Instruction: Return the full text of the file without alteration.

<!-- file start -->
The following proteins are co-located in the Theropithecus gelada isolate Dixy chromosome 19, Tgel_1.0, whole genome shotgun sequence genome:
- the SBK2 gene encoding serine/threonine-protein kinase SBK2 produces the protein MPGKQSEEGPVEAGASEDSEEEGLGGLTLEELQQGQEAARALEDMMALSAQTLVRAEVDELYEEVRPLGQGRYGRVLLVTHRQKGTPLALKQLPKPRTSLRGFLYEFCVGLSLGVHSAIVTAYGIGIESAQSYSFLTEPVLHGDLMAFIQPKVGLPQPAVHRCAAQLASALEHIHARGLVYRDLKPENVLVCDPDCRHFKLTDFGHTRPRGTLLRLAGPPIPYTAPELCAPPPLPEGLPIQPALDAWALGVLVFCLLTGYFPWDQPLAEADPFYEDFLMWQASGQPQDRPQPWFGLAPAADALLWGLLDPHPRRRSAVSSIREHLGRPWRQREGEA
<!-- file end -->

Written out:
The following proteins are co-located in the Theropithecus gelada isolate Dixy chromosome 19, Tgel_1.0, whole genome shotgun sequence genome:
- the SBK2 gene encoding serine/threonine-protein kinase SBK2 produces the protein MPGKQSEEGPVEAGASEDSEEEGLGGLTLEELQQGQEAARALEDMMALSAQTLVRAEVDELYEEVRPLGQGRYGRVLLVTHRQKGTPLALKQLPKPRTSLRGFLYEFCVGLSLGVHSAIVTAYGIGIESAQSYSFLTEPVLHGDLMAFIQPKVGLPQPAVHRCAAQLASALEHIHARGLVYRDLKPENVLVCDPDCRHFKLTDFGHTRPRGTLLRLAGPPIPYTAPELCAPPPLPEGLPIQPALDAWALGVLVFCLLTGYFPWDQPLAEADPFYEDFLMWQASGQPQDRPQPWFGLAPAADALLWGLLDPHPRRRSAVSSIREHLGRPWRQREGEA